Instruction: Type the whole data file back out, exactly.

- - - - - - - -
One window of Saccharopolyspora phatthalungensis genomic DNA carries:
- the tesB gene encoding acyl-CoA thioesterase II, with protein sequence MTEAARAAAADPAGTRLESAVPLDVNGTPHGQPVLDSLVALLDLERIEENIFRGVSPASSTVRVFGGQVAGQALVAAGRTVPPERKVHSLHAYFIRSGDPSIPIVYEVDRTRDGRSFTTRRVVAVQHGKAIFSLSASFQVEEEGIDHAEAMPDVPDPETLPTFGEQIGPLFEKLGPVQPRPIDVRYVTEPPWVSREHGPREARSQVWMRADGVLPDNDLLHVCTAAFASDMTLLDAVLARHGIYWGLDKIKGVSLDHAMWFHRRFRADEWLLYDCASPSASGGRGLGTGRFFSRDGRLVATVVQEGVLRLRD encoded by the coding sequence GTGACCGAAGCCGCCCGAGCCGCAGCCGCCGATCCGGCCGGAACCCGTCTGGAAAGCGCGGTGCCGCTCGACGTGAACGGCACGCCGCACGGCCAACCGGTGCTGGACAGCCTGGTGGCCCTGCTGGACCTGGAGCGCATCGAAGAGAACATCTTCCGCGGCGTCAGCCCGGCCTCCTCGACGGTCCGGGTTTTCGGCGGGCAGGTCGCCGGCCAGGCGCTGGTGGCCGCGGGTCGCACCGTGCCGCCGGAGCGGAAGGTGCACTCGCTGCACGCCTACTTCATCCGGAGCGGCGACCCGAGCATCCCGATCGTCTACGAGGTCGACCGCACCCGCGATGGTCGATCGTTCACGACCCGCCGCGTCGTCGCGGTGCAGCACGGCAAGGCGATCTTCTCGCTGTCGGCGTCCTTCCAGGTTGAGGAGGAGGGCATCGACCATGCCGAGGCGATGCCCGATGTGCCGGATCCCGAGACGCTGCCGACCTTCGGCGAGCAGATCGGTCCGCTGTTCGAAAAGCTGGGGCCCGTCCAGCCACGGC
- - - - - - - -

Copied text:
One window of Saccharopolyspora phatthalungensis genomic DNA carries:
- the tesB gene encoding acyl-CoA thioesterase II, with protein sequence MTEAARAAAADPAGTRLESAVPLDVNGTPHGQPVLDSLVALLDLERIEENIFRGVSPASSTVRVFGGQVAGQALVAAGRTVPPERKVHSLHAYFIRSGDPSIPIVYEVDRTRDGRSFTTRRVVAVQHGKAIFSLSASFQVEEEGIDHAEAMPDVPDPETLPTFGEQIGPLFEKLGPVQPRPIDVRYVTEPPWVSREHGPREARSQVWMRADGVLPDNDLLHVCTAAFASDMTLLDAVLARHGIYWGLDKIKGVSLDHAMWFHRRFRADEWLLYDCASPSASGGRGLGTGRFFSRDGRLVATVVQEGVLRLRD encoded by the coding sequence GTGACCGAAGCCGCCCGAGCCGCAGCCGCCGATCCGGCCGGAACCCGTCTGGAAAGCGCGGTGCCGCTCGACGTGAACGGCACGCCGCACGGCCAACCGGTGCTGGACAGCCTGGTGGCCCTGCTGGACCTGGAGCGCATCGAAGAGAACATCTTCCGCGGCGTCAGCCCGGCCTCCTCGACGGTCCGGGTTTTCGGCGGGCAGGTCGCCGGCCAGGCGCTGGTGGCCGCGGGTCGCACCGTGCCGCCGGAGCGGAAGGTGCACTCGCTGCACGCCTACTTCATCCGGAGCGGCGACCCGAGCATCCCGATCGTCTACGAGGTCGACCGCACCCGCGATGGTCGATCGTTCACGACCCGCCGCGTCGTCGCGGTGCAGCACGGCAAGGCGATCTTCTCGCTGTCGGCGTCCTTCCAGGTTGAGGAGGAGGGCATCGACCATGCCGAGGCGATGCCCGATGTGCCGGATCCCGAGACGCTGCCGACCTTCGGCGAGCAGATCGGTCCGCTGTTCGAAAAGCTGGGGCCCGTCCAGCCACGGC